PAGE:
An Albuquerque artist who makes exacting miniature models of buildings and vehicles from the past acknowledged old Route 66 gives him some of his inspiration.
A decaying Conoco gas station features dust-caked mullioned windows, crooked Venetian blinds, a rusted oil can and an old tire leaning against a fading wall. Prythero says he might add a minuscule Valvoline or Penzoil sign to the diminutive diorama.
“I remember going out on the old 66 highway and seeing these old gas stations,” he said. “I just thought they had a lot more character than a modern gas station.”
Prythero’s art recalls the works of the late Willem Bor of the Netherlands, a Route 66 enthusiast who died a few months ago from cancer. Prythero’s artwork, however, seems more fascinated with decay. And according to his bio, he’s been doing it since the early 1980s.
Prythero uses resin, metal, plastic and wood to create his works. He paints them with an airbrush or a fine brush. He says he gets his works based from his own photographs, plus books and signs from fire sales and eBay auctions.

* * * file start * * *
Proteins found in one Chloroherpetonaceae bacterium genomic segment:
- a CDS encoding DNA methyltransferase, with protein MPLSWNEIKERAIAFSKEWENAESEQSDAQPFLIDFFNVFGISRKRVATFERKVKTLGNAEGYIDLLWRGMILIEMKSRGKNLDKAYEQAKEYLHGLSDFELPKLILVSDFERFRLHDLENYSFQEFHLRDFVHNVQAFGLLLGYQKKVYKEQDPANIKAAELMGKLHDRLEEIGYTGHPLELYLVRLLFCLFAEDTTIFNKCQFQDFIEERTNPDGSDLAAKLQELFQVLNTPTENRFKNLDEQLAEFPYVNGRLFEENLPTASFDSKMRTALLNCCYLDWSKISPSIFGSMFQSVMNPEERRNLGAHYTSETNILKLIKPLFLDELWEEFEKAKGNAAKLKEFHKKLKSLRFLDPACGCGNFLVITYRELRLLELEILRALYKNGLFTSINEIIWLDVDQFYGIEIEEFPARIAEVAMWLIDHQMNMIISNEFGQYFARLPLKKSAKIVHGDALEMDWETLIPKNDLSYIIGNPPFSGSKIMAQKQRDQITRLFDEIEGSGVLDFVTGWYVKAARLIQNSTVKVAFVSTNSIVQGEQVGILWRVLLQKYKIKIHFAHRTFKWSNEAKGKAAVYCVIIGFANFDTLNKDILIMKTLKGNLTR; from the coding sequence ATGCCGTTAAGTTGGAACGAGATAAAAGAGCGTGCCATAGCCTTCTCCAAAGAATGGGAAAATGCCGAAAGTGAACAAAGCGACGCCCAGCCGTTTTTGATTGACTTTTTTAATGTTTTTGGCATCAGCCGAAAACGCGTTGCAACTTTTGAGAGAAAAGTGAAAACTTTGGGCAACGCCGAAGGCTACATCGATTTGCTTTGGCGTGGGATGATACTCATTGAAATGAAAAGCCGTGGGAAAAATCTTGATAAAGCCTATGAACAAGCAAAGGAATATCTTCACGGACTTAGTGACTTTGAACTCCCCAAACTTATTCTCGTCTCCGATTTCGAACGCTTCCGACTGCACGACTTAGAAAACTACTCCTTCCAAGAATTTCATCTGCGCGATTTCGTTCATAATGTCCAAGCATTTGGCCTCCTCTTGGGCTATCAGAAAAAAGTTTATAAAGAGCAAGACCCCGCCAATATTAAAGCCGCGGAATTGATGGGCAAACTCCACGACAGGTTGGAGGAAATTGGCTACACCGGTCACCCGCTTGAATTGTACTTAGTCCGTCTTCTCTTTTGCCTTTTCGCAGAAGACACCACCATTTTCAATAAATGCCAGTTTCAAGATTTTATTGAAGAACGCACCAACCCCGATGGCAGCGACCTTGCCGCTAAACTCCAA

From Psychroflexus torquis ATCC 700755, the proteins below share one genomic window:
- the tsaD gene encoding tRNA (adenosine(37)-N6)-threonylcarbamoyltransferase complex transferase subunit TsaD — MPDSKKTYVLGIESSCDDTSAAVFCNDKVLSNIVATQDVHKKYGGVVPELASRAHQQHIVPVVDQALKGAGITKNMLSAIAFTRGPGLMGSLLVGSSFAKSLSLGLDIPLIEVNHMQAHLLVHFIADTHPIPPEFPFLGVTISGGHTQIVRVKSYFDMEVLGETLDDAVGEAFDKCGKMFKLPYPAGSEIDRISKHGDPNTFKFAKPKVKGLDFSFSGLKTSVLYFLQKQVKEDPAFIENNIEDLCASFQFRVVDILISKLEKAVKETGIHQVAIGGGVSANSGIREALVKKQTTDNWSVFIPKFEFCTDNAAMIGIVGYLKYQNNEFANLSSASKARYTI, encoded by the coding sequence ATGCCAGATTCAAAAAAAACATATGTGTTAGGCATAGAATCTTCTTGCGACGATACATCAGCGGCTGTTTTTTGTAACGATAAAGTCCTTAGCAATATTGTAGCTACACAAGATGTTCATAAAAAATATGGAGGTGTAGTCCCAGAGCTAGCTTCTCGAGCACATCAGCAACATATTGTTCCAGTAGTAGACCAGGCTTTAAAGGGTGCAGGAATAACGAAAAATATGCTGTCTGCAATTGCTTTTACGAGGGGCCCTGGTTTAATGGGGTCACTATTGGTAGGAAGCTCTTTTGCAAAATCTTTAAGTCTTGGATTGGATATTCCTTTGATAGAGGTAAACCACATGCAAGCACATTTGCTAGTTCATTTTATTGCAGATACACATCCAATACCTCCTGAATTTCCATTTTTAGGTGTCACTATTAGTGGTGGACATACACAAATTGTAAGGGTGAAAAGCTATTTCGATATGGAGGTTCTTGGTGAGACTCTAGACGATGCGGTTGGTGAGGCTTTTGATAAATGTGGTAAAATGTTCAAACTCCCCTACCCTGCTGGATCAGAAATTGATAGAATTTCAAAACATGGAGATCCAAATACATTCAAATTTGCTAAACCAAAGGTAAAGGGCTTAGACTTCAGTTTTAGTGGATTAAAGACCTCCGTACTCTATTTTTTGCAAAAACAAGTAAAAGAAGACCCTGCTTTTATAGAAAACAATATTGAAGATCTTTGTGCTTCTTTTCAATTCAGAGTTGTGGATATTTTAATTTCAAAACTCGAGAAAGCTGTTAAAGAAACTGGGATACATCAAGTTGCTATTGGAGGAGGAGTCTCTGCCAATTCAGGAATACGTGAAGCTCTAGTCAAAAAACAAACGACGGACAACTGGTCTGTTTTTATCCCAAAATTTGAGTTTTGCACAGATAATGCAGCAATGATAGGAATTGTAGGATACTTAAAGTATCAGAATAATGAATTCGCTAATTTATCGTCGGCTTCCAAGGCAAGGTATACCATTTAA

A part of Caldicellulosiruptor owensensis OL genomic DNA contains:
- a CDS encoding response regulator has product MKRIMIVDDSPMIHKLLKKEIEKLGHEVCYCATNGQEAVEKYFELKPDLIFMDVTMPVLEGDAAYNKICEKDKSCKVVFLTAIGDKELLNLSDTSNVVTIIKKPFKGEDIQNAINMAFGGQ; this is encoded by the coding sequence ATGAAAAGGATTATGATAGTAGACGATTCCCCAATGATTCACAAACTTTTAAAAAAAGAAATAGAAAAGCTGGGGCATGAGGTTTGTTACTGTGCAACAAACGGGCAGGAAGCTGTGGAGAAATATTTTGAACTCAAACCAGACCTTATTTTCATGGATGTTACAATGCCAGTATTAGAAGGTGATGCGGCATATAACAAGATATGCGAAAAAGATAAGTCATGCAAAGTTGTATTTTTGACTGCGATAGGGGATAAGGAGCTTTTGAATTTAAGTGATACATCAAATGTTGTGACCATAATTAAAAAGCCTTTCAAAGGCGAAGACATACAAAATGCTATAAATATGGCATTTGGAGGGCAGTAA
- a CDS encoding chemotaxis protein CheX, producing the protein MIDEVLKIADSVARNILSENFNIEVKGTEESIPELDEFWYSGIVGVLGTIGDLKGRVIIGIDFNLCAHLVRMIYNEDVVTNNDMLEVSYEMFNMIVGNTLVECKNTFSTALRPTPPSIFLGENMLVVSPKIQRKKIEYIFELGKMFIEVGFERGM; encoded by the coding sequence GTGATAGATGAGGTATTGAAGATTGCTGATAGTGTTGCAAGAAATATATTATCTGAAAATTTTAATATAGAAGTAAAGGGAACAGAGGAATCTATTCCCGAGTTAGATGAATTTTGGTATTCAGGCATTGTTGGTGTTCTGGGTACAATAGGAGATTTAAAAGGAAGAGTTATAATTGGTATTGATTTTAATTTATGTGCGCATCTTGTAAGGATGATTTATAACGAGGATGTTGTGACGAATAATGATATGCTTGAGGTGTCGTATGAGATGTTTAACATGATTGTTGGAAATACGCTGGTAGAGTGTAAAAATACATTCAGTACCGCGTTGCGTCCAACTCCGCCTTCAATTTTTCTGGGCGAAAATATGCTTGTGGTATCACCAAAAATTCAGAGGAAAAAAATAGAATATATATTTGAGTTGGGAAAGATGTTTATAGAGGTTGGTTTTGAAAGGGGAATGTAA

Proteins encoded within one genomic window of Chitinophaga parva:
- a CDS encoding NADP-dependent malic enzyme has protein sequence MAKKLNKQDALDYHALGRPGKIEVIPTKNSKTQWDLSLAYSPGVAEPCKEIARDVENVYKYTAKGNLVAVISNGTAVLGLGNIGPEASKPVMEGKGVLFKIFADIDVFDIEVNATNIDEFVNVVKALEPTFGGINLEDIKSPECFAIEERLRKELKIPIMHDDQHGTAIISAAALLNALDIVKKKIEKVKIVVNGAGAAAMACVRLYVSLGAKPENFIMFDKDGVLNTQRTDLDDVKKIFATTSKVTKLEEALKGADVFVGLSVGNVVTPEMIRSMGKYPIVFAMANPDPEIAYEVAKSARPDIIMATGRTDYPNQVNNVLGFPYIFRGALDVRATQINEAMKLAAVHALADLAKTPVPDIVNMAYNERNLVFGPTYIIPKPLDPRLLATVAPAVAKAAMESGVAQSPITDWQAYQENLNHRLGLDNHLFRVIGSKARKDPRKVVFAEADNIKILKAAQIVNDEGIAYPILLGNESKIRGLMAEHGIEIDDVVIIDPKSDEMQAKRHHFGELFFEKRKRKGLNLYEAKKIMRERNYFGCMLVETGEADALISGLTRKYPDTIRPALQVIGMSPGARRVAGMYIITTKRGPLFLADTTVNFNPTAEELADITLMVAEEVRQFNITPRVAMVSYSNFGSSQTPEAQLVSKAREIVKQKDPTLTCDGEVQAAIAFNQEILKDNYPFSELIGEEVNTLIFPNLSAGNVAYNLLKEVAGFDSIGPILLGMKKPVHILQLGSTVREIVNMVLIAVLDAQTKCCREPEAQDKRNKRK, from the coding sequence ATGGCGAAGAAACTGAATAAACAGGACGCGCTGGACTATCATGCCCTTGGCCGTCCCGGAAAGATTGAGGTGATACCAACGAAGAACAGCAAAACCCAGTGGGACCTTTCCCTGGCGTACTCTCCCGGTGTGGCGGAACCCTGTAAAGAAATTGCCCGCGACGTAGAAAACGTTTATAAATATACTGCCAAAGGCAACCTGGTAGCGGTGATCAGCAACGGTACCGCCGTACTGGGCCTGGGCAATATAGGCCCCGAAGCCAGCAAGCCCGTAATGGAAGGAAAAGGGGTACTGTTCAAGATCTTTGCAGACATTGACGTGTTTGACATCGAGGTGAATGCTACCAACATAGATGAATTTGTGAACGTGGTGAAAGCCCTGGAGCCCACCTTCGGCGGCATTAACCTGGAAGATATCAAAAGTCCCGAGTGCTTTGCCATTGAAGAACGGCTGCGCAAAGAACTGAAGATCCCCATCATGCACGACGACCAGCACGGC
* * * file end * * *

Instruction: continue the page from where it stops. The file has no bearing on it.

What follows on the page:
He took one art class in high school and a few at the University of New Mexico. The age of abstract expressionism didn’t suit him well.
“They said I put too much detail in,” he told the Journal. “I said, ‘That’s what I do.’ ”
His works now are in several museums in New Mexico. Several were displayed at last year’s well-received “Route 66: Radiance, Rust and Revival on the Mother Road” multimedia show at the Albuquerque Museum of Art and History.
Route 66 fans probably will see a few familiar-looking pieces in the urban street scenes section of his website.
Prythero is working on an intricate miniature of the historic KiMo Theatre along Route 66 in Albuquerque. It sports miniature movie posters from the 1940s and will include LED lighting.
From Saturday through May 29, Weems Galleries and Framing in Louisiana Plaza at 7200 Montgomery Blvd. NE, Suite D, in Albuquerque (map here) is hosting a show of Prythero’s work. It’s about four miles north of Central Avenue (aka Route 66).
(Image of Tim Prythero’s work via Facebook)